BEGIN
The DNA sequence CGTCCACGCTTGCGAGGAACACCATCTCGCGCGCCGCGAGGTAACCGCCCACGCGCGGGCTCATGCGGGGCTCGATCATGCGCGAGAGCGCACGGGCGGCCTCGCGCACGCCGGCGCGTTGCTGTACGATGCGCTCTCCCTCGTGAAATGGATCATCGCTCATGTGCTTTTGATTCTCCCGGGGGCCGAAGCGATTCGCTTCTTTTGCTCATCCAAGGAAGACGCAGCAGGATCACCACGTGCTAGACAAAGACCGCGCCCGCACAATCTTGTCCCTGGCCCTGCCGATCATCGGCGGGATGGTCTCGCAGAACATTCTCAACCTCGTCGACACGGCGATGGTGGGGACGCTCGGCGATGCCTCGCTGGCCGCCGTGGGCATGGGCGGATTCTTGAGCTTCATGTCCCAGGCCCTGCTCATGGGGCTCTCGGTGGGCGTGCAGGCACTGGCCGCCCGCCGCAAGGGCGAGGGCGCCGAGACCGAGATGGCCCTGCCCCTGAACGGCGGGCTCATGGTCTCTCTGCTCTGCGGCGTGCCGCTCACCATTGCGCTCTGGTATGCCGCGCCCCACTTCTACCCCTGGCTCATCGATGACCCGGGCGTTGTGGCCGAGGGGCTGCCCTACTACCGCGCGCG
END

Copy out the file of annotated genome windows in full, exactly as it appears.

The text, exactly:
The DNA sequence CGTCCACGCTTGCGAGGAACACCATCTCGCGCGCCGCGAGGTAACCGCCCACGCGCGGGCTCATGCGGGGCTCGATCATGCGCGAGAGCGCACGGGCGGCCTCGCGCACGCCGGCGCGTTGCTGTACGATGCGCTCTCCCTCGTGAAATGGATCATCGCTCATGTGCTTTTGATTCTCCCGGGGGCCGAAGCGATTCGCTTCTTTTGCTCATCCAAGGAAGACGCAGCAGGATCACCACGTGCTAGACAAAGACCGCGCCCGCACAATCTTGTCCCTGGCCCTGCCGATCATCGGCGGGATGGTCTCGCAGAACATTCTCAACCTCGTCGACACGGCGATGGTGGGGACGCTCGGCGATGCCTCGCTGGCCGCCGTGGGCATGGGCGGATTCTTGAGCTTCATGTCCCAGGCCCTGCTCATGGGGCTCTCGGTGGGCGTGCAGGCACTGGCCGCCCGCCGCAAGGGCGAGGGCGCCGAGACCGAGATGGCCCTGCCCCTGAACGGCGGGCTCATGGTCTCTCTGCTCTGCGGCGTGCCGCTCACCATTGCGCTCTGGTATGCCGCGCCCCACTTCTACCCCTGGCTCATCGATGACCCGGGCGTTGTGGCCGAGGGGCTGCCCTACTACCGCGCGCG